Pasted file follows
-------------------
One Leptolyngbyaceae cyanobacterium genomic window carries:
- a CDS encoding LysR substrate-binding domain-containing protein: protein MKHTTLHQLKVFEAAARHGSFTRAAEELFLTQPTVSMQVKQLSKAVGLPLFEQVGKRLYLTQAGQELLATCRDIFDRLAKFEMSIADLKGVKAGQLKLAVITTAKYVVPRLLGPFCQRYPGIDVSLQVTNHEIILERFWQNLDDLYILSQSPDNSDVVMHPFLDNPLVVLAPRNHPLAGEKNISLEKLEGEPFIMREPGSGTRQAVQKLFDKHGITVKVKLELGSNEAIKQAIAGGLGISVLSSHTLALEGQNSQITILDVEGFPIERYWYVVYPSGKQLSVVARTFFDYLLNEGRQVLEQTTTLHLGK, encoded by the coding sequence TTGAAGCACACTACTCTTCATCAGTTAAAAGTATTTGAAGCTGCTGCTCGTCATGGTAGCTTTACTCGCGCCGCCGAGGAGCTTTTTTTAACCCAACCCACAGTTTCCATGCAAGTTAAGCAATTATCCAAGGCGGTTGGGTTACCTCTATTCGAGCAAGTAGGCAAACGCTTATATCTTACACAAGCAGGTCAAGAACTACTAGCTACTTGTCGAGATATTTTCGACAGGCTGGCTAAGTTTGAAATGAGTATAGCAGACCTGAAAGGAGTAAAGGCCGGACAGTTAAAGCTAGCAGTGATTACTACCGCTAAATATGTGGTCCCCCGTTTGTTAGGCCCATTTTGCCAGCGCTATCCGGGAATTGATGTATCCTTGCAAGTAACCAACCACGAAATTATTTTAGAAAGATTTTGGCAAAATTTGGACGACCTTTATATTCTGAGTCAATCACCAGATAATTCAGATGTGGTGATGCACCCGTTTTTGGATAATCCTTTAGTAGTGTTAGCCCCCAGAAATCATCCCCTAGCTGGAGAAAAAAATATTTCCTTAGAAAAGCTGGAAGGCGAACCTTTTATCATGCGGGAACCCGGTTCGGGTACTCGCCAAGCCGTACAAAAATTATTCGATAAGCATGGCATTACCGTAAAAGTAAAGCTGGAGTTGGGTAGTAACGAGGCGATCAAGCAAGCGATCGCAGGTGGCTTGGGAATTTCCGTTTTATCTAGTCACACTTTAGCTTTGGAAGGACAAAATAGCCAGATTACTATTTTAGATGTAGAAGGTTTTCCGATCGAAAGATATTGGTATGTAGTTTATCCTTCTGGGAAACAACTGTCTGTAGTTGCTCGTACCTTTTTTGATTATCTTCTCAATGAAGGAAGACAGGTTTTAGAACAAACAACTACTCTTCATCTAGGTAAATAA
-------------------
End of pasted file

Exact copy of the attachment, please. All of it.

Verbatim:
One Leptolyngbyaceae cyanobacterium genomic window carries:
- a CDS encoding LysR substrate-binding domain-containing protein: protein MKHTTLHQLKVFEAAARHGSFTRAAEELFLTQPTVSMQVKQLSKAVGLPLFEQVGKRLYLTQAGQELLATCRDIFDRLAKFEMSIADLKGVKAGQLKLAVITTAKYVVPRLLGPFCQRYPGIDVSLQVTNHEIILERFWQNLDDLYILSQSPDNSDVVMHPFLDNPLVVLAPRNHPLAGEKNISLEKLEGEPFIMREPGSGTRQAVQKLFDKHGITVKVKLELGSNEAIKQAIAGGLGISVLSSHTLALEGQNSQITILDVEGFPIERYWYVVYPSGKQLSVVARTFFDYLLNEGRQVLEQTTTLHLGK, encoded by the coding sequence TTGAAGCACACTACTCTTCATCAGTTAAAAGTATTTGAAGCTGCTGCTCGTCATGGTAGCTTTACTCGCGCCGCCGAGGAGCTTTTTTTAACCCAACCCACAGTTTCCATGCAAGTTAAGCAATTATCCAAGGCGGTTGGGTTACCTCTATTCGAGCAAGTAGGCAAACGCTTATATCTTACACAAGCAGGTCAAGAACTACTAGCTACTTGTCGAGATATTTTCGACAGGCTGGCTAAGTTTGAAATGAGTATAGCAGACCTGAAAGGAGTAAAGGCCGGACAGTTAAAGCTAGCAGTGATTACTACCGCTAAATATGTGGTCCCCCGTTTGTTAGGCCCATTTTGCCAGCGCTATCCGGGAATTGATGTATCCTTGCAAGTAACCAACCACGAAATTATTTTAGAAAGATTTTGGCAAAATTTGGACGACCTTTATATTCTGAGTCAATCACCAGATAATTCAGATGTGGTGATGCACCCGTTTTTGGATAATCCTTTAGTAGTGTTAGCCCCCAGAAATCATCCCCTAGCTGGAGAAAAAAATATTTCCTTAGAAAAGCTGGAAGGCGAACCTTTTATCATGCGGGAACCCGGTTCGGGTACTCGCCAAGCCGTACAAAAATTATTCGATAAGCATGGCATTACCGTAAAAGTAAAGCTGGAGTTGGGTAGTAACGAGGCGATCAAGCAAGCGATCGCAGGTGGCTTGGGAATTTCCGTTTTATCTAGTCACACTTTAGCTTTGGAAGGACAAAATAGCCAGATTACTATTTTAGATGTAGAAGGTTTTCCGATCGAAAGATATTGGTATGTAGTTTATCCTTCTGGGAAACAACTGTCTGTAGTTGCTCGTACCTTTTTTGATTATCTTCTCAATGAAGGAAGACAGGTTTTAGAACAAACAACTACTCTTCATCTAGGTAAATAA